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The closure of a jail is theoretically something that can be celebrated by opponents of mass incarceration. But in the absence of more far-reaching reforms, closures can also become a symbol of the resiliency of mass incarceration, even in the face of abolitionist organizing. They can bring new problems, as incarcerated people are moved further away from their families and legal counsel. Other reform-minded sheriffs could profit from these changes, and argue for more “safe” jails—a clear oxymoron.

New Jersey was the first state to see several jail closings in the wake of bail reform, with varied results. In 2014, New Jersey passed bail reform legislation after negotiations between Republican Governor Chris Christie and the Democratic legislature; the law took effect January 1, 2017.

Among the 21 counties in New Jersey, five have closed their jails—Union, Gloucester, Cumberland, Hunterdon, and Passaic—and one, Somerset, is considering closing its jail, which is holding only 125 people, one-third of its capacity.

Union County signed an agreement in 2021 to send its 300 people to nearby Newark to be detained in the Essex County jail. The proposal was presented as a win-win situation, with Union County saving more than $100 million over five years.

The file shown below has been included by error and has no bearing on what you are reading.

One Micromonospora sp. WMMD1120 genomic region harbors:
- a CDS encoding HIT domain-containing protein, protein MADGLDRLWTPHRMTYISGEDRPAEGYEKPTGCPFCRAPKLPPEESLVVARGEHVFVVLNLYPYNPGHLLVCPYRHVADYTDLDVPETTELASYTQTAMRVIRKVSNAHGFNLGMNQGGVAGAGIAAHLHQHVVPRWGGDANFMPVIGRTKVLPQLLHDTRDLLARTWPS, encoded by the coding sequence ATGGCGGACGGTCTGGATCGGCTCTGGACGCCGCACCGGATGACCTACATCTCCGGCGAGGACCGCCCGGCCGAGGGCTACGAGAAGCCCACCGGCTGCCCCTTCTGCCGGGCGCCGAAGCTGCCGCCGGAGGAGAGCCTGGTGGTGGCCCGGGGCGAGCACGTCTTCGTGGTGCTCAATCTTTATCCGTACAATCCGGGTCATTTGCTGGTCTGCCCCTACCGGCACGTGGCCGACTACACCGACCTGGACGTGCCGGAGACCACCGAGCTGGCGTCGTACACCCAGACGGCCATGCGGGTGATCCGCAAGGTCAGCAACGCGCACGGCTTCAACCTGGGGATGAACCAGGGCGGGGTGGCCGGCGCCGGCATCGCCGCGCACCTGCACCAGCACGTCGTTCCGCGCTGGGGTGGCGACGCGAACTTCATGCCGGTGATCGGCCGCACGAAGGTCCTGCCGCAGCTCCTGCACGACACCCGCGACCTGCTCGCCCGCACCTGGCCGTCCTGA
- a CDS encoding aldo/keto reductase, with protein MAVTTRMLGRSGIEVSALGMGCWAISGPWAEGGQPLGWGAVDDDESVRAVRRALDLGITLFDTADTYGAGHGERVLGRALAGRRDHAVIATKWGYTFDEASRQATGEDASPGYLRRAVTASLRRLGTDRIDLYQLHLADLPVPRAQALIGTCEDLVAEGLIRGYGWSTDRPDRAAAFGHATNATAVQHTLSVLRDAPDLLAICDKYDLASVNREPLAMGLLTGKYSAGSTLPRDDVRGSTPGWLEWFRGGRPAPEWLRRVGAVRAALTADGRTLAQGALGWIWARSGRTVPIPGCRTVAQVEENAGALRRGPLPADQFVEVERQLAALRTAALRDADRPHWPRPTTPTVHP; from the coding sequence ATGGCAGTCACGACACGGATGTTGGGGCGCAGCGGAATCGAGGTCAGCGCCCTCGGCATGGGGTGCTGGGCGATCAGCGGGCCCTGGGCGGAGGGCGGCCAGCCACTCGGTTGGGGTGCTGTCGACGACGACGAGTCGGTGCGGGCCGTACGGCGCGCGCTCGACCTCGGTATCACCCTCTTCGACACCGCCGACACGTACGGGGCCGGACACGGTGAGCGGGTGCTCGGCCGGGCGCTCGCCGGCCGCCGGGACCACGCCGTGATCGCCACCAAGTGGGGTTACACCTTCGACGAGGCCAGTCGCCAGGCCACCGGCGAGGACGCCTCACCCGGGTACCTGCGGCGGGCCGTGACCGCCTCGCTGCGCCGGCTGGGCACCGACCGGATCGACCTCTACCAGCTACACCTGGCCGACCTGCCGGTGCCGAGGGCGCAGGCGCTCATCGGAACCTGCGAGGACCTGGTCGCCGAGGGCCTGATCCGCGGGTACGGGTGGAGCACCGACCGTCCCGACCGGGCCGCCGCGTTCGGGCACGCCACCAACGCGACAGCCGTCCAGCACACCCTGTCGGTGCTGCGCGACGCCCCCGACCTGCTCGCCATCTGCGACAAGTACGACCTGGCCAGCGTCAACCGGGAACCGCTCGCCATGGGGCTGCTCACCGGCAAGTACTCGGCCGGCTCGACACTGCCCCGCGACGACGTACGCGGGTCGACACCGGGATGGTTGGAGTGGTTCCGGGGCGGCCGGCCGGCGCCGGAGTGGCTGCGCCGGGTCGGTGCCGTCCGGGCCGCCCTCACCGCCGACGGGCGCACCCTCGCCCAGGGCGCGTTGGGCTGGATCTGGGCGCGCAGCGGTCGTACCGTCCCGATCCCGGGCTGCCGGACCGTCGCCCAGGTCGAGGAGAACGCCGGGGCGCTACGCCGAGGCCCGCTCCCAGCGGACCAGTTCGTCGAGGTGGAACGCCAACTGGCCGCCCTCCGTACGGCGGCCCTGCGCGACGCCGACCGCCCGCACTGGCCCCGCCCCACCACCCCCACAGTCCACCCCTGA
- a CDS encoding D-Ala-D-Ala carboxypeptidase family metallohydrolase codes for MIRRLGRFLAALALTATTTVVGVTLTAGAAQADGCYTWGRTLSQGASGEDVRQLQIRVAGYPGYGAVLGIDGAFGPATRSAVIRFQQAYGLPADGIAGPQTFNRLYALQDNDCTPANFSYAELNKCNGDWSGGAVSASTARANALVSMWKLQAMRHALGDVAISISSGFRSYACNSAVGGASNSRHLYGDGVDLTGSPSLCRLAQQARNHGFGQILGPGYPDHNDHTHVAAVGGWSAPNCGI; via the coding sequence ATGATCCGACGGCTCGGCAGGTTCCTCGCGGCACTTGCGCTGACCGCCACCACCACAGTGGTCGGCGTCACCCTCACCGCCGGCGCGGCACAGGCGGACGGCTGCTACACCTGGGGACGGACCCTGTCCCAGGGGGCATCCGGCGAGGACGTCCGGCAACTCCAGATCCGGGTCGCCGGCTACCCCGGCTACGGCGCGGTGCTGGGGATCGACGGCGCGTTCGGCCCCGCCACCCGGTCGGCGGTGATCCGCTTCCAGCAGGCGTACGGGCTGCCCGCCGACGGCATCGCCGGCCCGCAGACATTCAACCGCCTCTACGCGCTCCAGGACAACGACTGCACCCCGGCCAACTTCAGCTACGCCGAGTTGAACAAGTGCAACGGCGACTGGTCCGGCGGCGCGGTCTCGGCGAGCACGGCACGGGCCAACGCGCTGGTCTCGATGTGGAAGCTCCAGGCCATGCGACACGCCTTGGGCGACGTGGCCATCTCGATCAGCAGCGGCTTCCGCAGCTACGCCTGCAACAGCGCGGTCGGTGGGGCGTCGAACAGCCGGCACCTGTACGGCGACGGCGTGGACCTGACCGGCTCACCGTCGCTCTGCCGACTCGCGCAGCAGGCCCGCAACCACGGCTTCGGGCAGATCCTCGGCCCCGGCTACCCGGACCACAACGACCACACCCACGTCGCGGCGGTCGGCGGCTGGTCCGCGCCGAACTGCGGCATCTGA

“The bail reform policies enacted by New Jersey before the pandemic resulted in fewer people being held at county correctional facilities,” the Essex County executive said in a press release. The Union County jail now merely serves as an intake center and has otherwise been shut down.

“I am someone who when I hear about a jail closure,” said Alex Shalom, attorney at the ACLU of New Jersey, “I figuratively jump for joy…. Newark, which is where the Essex County jail is, has widely available public transportation, there’s parking at the jail. That was a consolidation that we think, worked out well.”